Jor­daan ‘flog­ging a dead horse’

The Witness - - SPORT - SY LERMAN

CAPE TOWN — The dic­tionary de­scribes the old maxim of “flog­ging a dead horse” as “a waste of time and en­ergy on a lost or im­pos­si­ble cause”.

And, in as­sur­ing Morocco un­qual­i­fied sup­port in their bid to se­cure the host­ing of the 2026 Fifa World Cup, Safa pres­i­dent Danny Jor­daan might be do­ing some­thing ex­cru­ci­at­ingly close to just that.

Jor­daan made this prom­ise to the Moroc­can del­e­ga­tion that has been in South Africa this week seek­ing aid and as­sis­tance re­gard­ing their bid to host a rev­o­lu­tion­ary 48-team World Cup in 2026.

And lit­tle won­der the North Africans are look­ing for all the help they can get from the na­tion who staged the 2010 World Cup — con­sid­er­ing they face awe­some op­po­si­tion from a joint ri­val bid from the United States, Canada and Mex­ico op­er­at­ing in uni­son.

Apart from seek­ing South Africa’s vote, the Moroc­cans are also look­ing for ways and means of court­ing world­wide sup­port in a con­test in which the United States-Canada-Mex­ico bloc are firm and over­whelm­ing favourites.

Boast­ing a net pop­u­la­tion in the vicin­ity of half a bil­lion, the three Amer­i­can na­tions have huge fi­nances be­hind their bid and fa­cil­i­ties that are, in the main, al­ready of a mul­ti­plied na­ture and in place. With matches in 2026 due to in­crease to a hec­tic 80 in all, with 60 of them ear­marked for the United States and 10 each for Mex­ico and Canada, it would seem to make some sense to have three coun­tries host­ing the in­no­va­tive com­pe­ti­tion.

Morocco, nev­er­the­less, has given the as­sur­ance it will have no fi­nan­cial prob­lems re­gard­ing 2026 and be­lieves with the World Cup in a more com­pact space, cut­ting down on travel will be an im­por­tant is­sue. But sig­nif­i­cantly against Morocco’s bid is the fact that, while on dif­fer­ent con­ti­nents, the 2022 World Cup is due to be staged in rel­a­tive close prox­im­ity in Qatar.

How­ever, what might pro­vide the North Africans with a glim­mer of hope is the be­lief that the world­wide un­pop­u­lar­ity of U.S. Pres­i­dent Don­ald Trump could work in their favour.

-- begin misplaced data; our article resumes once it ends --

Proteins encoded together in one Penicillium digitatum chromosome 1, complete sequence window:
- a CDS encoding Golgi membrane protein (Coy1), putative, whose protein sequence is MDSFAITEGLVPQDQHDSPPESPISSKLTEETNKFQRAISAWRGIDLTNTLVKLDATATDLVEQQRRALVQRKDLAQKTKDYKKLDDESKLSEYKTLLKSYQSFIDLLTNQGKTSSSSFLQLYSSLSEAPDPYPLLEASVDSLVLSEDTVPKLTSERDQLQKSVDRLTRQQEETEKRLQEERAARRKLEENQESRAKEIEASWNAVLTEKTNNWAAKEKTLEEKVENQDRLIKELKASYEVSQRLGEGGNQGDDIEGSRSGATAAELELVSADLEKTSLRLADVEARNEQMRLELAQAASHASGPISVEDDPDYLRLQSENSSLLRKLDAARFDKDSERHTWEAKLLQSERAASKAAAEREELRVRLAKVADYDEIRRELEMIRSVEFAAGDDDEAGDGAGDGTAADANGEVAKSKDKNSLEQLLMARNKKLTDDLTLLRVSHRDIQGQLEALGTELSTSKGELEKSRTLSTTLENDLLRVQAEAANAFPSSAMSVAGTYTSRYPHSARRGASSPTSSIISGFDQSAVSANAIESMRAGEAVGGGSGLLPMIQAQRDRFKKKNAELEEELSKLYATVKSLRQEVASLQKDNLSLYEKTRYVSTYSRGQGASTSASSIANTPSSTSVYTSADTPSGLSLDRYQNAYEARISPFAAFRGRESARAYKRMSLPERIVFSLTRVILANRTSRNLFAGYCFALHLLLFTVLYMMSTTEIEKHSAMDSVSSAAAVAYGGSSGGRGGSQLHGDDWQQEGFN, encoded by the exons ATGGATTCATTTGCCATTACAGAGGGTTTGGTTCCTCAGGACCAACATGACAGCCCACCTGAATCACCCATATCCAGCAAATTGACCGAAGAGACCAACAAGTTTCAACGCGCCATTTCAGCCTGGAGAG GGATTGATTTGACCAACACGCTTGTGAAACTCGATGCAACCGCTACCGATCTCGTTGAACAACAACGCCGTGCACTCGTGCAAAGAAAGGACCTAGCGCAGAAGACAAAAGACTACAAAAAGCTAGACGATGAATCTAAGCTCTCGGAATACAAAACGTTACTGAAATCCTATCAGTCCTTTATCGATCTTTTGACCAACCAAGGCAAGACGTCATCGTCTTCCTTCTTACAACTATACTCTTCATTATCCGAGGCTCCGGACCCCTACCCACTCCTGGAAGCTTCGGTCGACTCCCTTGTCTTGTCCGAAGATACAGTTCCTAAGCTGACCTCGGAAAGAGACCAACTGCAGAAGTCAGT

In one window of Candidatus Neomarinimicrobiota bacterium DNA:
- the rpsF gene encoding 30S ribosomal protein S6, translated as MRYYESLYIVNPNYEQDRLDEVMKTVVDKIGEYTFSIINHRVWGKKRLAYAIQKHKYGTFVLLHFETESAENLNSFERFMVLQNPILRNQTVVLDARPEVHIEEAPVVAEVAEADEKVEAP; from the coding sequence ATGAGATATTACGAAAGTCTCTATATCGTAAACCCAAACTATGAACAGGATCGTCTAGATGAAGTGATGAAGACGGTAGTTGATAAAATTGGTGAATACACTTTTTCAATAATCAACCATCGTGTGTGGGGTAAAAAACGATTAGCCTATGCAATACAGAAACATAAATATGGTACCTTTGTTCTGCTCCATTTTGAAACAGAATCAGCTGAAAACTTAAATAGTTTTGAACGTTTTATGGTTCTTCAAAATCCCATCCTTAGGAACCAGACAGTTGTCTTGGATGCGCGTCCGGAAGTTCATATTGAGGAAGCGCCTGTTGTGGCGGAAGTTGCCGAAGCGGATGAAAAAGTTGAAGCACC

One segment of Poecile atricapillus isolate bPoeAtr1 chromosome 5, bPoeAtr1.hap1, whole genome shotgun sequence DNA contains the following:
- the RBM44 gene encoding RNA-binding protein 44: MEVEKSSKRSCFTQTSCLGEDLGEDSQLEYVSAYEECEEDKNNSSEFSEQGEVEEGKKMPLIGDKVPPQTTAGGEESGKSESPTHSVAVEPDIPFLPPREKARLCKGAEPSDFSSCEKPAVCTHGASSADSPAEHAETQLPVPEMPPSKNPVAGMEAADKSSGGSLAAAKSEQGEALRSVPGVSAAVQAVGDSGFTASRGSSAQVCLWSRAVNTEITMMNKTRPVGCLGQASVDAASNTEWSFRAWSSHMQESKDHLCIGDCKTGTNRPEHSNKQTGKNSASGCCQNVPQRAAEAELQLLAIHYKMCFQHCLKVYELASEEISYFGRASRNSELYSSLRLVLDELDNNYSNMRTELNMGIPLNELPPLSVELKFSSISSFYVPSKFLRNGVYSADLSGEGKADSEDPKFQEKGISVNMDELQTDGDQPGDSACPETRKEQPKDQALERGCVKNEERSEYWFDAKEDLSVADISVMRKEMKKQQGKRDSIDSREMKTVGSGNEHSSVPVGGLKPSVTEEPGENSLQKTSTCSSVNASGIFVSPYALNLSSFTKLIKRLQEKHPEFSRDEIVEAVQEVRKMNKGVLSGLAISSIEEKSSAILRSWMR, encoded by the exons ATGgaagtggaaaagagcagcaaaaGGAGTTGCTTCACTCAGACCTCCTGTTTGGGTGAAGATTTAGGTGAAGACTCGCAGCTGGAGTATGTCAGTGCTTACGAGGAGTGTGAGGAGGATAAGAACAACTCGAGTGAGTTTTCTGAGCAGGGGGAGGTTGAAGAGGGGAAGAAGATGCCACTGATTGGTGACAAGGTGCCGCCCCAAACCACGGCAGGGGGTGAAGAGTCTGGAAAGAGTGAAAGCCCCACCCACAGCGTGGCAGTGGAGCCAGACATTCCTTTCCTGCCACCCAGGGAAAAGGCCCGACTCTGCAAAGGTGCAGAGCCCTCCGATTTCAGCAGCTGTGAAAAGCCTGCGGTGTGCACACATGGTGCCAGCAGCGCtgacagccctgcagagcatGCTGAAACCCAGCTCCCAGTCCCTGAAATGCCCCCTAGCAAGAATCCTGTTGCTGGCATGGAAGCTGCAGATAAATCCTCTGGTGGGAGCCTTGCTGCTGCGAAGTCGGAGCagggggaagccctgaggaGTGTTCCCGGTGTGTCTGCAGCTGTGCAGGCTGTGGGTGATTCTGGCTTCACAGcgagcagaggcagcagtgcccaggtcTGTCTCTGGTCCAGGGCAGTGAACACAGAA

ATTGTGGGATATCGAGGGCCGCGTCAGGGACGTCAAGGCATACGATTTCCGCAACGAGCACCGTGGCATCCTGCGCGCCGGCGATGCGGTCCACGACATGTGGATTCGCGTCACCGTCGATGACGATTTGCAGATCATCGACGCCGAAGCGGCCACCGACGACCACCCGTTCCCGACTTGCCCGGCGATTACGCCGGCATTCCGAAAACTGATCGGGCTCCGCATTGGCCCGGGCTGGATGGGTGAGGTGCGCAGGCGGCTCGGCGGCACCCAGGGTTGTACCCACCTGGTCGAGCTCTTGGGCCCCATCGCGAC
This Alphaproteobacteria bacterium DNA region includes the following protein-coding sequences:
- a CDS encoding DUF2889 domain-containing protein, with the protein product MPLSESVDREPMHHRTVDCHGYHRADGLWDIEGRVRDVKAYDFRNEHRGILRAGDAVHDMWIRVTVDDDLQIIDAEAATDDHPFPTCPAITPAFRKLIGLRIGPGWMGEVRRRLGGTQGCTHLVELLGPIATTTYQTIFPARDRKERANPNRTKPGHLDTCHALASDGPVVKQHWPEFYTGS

South African of­fi­cials in­volved in se­cur­ing the 2010 World Cup will, no doubt, have some valu­able tips on how the Moroc­cans should con­duct their cam­paign be­fore Fifa makes their fate­ful de­ci­sion on 2026 dur­ing this year’s World Cup in Rus­sia — although they are un­likely to sug­gest a re­peat of the con­tro­ver­sial $10 mil­lion pay­ment that was made through the aegis of the dis­graced Jack Warner for the Cen­tral Amer­i­can Con­fed­er­a­tion that many claimed was a veiled bribe to se­cure votes.

Also, Jor­daan’s assess­ment that SA staged the best-ever World Cup in 2010 is also closer to Dis­ney­land than re­al­ity. While the 2010 tour­na­ment was un­doubt­edly a suc­cess — apart for Bafana Bafana be­com­ing the only host na­tion not to make it to the sec­ond round of a World Cup — to claim it as the best-ever is far-fetched, to say the least.

And as far-fetched, in­ci­den­tally, as the as­ser­tion of gre­gar­i­ous for­mer Sene­gal World Cup star, El Hadji Diouf, a mem­ber of the Moroc­can del­e­ga­tion in SA, that diminu­tive Mamelodi Sun­downs star, Percy Tau, is a more tal­ented player than Liver­pool’s world-ac­claimed Mohamed Salah and Sa­dio Mane!


The­ SA­ Foot­ball­ As­so­ci­a­tion,­ head­edby­ Danny­ Jor­daan­ (right),­ may­ be­wast­ing­ their­ time­ sup­port­ingMorocco’s­ World­ Cup­ bid.

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